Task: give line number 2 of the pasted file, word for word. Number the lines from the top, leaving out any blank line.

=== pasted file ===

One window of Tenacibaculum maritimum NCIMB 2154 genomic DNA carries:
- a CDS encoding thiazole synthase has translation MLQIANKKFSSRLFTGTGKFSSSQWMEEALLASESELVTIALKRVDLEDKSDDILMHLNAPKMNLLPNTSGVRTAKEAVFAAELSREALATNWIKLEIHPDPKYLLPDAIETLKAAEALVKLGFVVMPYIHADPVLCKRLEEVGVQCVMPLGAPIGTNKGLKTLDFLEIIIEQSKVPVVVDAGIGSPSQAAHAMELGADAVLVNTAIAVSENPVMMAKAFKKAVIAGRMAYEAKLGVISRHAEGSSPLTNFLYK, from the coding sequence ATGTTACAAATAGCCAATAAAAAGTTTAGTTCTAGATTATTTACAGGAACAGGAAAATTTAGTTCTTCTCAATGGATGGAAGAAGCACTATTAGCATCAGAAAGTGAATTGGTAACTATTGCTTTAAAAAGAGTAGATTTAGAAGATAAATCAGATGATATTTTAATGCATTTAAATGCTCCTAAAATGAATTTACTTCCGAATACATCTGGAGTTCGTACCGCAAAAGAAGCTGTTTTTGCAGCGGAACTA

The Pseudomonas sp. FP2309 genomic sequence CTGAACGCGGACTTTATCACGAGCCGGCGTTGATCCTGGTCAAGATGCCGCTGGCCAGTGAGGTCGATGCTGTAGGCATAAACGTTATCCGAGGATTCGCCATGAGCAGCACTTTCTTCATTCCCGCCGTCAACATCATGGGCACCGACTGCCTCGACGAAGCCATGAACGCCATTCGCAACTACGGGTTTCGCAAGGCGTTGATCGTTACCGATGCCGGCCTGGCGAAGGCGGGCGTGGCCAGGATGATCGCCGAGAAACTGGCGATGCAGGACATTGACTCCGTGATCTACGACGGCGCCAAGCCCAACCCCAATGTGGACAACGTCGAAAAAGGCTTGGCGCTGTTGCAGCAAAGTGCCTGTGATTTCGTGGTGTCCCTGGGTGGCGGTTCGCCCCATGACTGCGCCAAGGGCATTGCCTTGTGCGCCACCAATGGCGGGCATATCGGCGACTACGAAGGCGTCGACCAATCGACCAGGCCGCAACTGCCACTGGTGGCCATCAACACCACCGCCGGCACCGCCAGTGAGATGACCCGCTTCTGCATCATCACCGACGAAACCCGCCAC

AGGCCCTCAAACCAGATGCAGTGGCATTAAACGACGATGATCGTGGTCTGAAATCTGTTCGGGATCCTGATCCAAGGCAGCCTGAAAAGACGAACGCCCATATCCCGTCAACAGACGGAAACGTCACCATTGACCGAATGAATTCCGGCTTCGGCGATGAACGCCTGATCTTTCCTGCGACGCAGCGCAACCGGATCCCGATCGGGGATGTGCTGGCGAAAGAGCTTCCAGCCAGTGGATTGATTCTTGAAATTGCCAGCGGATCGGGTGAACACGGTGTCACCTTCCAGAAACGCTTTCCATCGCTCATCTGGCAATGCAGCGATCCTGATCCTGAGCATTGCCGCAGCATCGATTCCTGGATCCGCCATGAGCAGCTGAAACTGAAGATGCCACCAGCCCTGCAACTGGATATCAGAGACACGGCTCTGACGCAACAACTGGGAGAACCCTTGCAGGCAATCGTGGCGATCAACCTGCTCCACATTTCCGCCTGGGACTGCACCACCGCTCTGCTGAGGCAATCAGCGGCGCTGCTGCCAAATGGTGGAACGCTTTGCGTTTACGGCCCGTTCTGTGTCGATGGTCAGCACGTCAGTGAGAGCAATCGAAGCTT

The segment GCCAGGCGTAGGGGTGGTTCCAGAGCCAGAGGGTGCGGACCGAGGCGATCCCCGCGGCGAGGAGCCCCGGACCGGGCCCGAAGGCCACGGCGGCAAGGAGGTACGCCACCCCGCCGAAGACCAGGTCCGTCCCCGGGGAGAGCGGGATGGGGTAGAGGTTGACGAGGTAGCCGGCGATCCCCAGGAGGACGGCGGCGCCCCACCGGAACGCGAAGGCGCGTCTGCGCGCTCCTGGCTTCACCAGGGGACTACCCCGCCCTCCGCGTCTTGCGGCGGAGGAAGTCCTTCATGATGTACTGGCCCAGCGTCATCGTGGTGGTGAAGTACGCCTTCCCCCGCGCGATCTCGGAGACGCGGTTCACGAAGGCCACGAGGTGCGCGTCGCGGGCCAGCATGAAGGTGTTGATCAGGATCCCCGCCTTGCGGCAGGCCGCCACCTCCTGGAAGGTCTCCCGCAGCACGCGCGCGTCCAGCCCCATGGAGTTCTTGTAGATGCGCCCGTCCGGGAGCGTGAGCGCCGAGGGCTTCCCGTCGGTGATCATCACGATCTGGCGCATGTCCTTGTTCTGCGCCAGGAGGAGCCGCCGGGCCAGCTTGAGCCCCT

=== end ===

- a CDS encoding thiazole synthase has translation MLQIANKKFSSRLFTGTGKFSSSQWMEEALLASESELVTIALKRVDLEDKSDDILMHLNAPKMNLLPNTSGVRTAKEAVFAAELSREALATNWIKLEIHPDPKYLLPDAIETLKAAEALVKLGFVVMPYIHADPVLCKRLEEVGVQCVMPLGAPIGTNKGLKTLDFLEIIIEQSKVPVVVDAGIGSPSQAAHAMELGADAVLVNTAIAVSENPVMMAKAFKKAVIAGRMAYEAKLGVISRHAEGSSPLTNFLYK, from the coding sequence ATGTTACAAATAGCCAATAAAAAGTTTAGTTCTAGATTATTTACAGGAACAGGAAAATTTAGTTCTTCTCAATGGATGGAAGAAGCACTATTAGCATCAGAAAGTGAATTGGTAACTATTGCTTTAAAAAGAGTAGATTTAGAAGATAAATCAGATGATATTTTAATGCATTTAAATGCTCCTAAAATGAATTTACTTCCGAATACATCTGGAGTTCGTACCGCAAAAGAAGCTGTTTTTGCAGCGGAACTA